Why are we still talking about this? A first-timer’s experience of the TUC Black Workers' Conference

Why are we still talking about this? A first-timer’s experience of the TUC Black Workers' Conference

The Windrush scandal, the 25 year anniversary of Stephen Lawrence’s murder and 50 years since the assassination of Martin Luther King made this year’s TUC Black Workers’ conference particularly poignant. As a first time visitor to the conference, and to any trade union conference, I was intrigued to see what would come up and what Prospect delegates would make of the experience.

As I walked into Congress House I was greeted by tables of name badges, stands of black literature and art. People were taking their seats and there was an air of anticipation.

Looking around it was clear that there were some highly experienced trade unionists and a sprinkling of first time delegates present. Prospect’s own delegation consisted of four first time delegates. Nearly all the major trade unions in the country, affiliated to the TUC, were also represented.

People had come prepared. As conference started bags of crisps and snacks emerged and were passed around the delegations, photos were taken and tweets started to trickle out. Even though the sun was shining outside, the clouds of serious work that needed to be done gathered in the room.

The tone was set with a moving speech from Stephen Lawrence’s father, Neville Lawrence. His experience was sobering and garnered a standing ovation.

Motions on the agenda covered everything from Prospect’s own motion on trade unions leading on BAME diversity, a Bectu supported motion on Project Diamond (the TV diversity employment data recording initiative), discussions on race pay equality, black workers and in-work poverty and automation and its impact on black workers.

For a newbie to a trade union conference it was a crash course in how they work. Each of the written motions are put forward by a single trade union, in writing ahead of the conference, and then a delegate from that union will verbally explain why it has been submitted. Other trade unions can also have one speaker to support the motion. Once all the speeches have been made, a vote is taken on whether the motion should pass.  After all the motions had been considered there is a vote on which single motion should be taken to the annual Trade Union Congress in September. The motion on automation and its impact on black workers was selected.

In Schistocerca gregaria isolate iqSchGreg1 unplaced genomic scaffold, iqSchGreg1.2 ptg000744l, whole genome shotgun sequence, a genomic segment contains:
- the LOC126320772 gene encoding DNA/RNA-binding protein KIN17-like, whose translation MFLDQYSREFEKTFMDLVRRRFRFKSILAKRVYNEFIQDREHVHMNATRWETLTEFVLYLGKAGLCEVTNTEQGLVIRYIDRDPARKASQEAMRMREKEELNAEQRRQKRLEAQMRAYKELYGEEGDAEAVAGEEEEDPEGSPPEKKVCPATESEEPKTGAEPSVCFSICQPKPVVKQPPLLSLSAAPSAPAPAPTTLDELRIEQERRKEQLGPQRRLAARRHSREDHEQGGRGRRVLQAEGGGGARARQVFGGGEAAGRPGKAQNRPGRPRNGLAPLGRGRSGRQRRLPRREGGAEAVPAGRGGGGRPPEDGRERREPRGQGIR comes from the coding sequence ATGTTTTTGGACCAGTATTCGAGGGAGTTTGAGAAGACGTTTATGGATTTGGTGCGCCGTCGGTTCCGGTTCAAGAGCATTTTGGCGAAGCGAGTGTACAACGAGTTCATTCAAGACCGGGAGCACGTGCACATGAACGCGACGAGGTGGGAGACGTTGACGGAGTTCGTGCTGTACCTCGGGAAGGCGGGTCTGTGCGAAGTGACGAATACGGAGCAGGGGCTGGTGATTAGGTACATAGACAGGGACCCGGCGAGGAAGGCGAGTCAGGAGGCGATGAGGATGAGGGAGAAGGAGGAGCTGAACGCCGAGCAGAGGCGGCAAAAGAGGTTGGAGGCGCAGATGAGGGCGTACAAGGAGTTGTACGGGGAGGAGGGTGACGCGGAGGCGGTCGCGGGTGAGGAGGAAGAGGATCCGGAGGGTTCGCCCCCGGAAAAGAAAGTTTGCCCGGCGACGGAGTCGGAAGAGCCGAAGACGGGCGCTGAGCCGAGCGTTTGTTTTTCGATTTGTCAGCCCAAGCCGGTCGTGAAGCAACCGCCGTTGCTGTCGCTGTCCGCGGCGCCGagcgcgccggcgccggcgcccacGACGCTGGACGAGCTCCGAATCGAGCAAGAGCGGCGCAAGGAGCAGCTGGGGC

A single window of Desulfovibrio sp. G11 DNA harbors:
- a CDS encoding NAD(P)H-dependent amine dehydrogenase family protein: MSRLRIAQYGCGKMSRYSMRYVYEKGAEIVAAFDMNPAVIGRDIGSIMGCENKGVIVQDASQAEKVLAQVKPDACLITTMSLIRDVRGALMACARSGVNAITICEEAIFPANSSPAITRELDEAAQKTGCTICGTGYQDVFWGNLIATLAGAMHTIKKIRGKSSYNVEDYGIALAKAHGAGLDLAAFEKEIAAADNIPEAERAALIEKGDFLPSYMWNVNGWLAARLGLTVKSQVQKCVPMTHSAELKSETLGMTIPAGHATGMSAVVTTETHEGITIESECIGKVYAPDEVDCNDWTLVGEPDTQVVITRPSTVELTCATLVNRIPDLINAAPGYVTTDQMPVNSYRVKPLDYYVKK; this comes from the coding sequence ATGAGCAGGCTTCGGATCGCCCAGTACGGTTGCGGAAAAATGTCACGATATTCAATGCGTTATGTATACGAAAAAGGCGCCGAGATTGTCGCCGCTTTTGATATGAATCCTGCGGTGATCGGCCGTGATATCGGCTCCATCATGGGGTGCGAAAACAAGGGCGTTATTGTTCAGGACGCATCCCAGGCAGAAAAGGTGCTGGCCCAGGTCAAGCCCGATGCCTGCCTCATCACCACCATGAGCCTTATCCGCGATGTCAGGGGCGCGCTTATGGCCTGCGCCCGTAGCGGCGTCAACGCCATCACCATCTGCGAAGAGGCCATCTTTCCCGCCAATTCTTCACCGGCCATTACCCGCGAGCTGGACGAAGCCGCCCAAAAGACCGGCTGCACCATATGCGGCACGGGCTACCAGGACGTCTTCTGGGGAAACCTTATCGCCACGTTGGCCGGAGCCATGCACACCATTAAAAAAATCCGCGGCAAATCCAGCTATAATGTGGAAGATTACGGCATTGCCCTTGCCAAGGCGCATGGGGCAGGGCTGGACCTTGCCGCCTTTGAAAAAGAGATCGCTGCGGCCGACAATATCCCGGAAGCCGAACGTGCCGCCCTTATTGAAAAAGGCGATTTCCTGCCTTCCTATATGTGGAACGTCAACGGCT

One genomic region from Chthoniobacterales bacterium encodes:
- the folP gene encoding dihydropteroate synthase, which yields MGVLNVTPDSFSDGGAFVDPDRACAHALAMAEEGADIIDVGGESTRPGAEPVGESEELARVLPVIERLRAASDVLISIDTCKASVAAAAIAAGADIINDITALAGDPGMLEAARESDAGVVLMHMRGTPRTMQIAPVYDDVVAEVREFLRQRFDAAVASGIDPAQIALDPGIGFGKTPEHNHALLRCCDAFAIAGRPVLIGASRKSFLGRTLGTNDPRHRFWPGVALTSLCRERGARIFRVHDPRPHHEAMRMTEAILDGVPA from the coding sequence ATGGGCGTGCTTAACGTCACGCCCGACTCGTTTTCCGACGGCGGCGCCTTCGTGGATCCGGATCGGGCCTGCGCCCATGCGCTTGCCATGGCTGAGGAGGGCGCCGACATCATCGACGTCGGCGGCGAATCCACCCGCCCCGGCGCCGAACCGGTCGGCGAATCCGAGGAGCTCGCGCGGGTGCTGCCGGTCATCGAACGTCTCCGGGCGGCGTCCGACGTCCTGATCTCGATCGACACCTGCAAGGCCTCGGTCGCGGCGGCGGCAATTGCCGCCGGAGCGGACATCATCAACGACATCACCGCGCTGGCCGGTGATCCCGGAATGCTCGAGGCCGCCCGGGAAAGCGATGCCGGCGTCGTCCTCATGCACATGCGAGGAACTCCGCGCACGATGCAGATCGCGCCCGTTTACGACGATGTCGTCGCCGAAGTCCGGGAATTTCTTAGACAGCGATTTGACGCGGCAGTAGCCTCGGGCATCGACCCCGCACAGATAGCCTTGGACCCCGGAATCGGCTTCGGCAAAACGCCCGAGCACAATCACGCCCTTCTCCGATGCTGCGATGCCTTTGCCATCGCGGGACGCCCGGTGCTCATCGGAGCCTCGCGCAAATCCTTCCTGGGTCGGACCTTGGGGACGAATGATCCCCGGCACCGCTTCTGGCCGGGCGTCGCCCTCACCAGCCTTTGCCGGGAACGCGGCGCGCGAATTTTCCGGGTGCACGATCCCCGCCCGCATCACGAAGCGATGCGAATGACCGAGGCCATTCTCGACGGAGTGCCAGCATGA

Overall there were 20 motions and all of them passed. Unfortunately, many of the issues that were raised are things that BAME workers will be all-too familiar with. Some people in the room would have been sitting there thinking - why are we still talking about this? It’s a fair question. There should have been more progress for race equality in the UK.

The statistics are stark - relative to the UK population as a whole, people living in households headed by someone in the asian, black or other ethnic groups are disproportionately likely to be on a low income. And black workers with degrees earn 23.1 per cent less on average than white workers. These are just a few examples of the gaping disparities that exist because of race.

Ultimately, we need as many active BAME members as possible to help us make a difference in workplaces across the UK. I hope for some of the new delegates attending, the conference provided the inspiration to take an even more active role in their union.

If you’re a Prospect member from a BAME background and you’d like to take a more active union role in race relations or equality, please consider attending our two-day course for new and developing BAME activists. You can find out more here.

Balihar Khalsa

Balihar Khalsa


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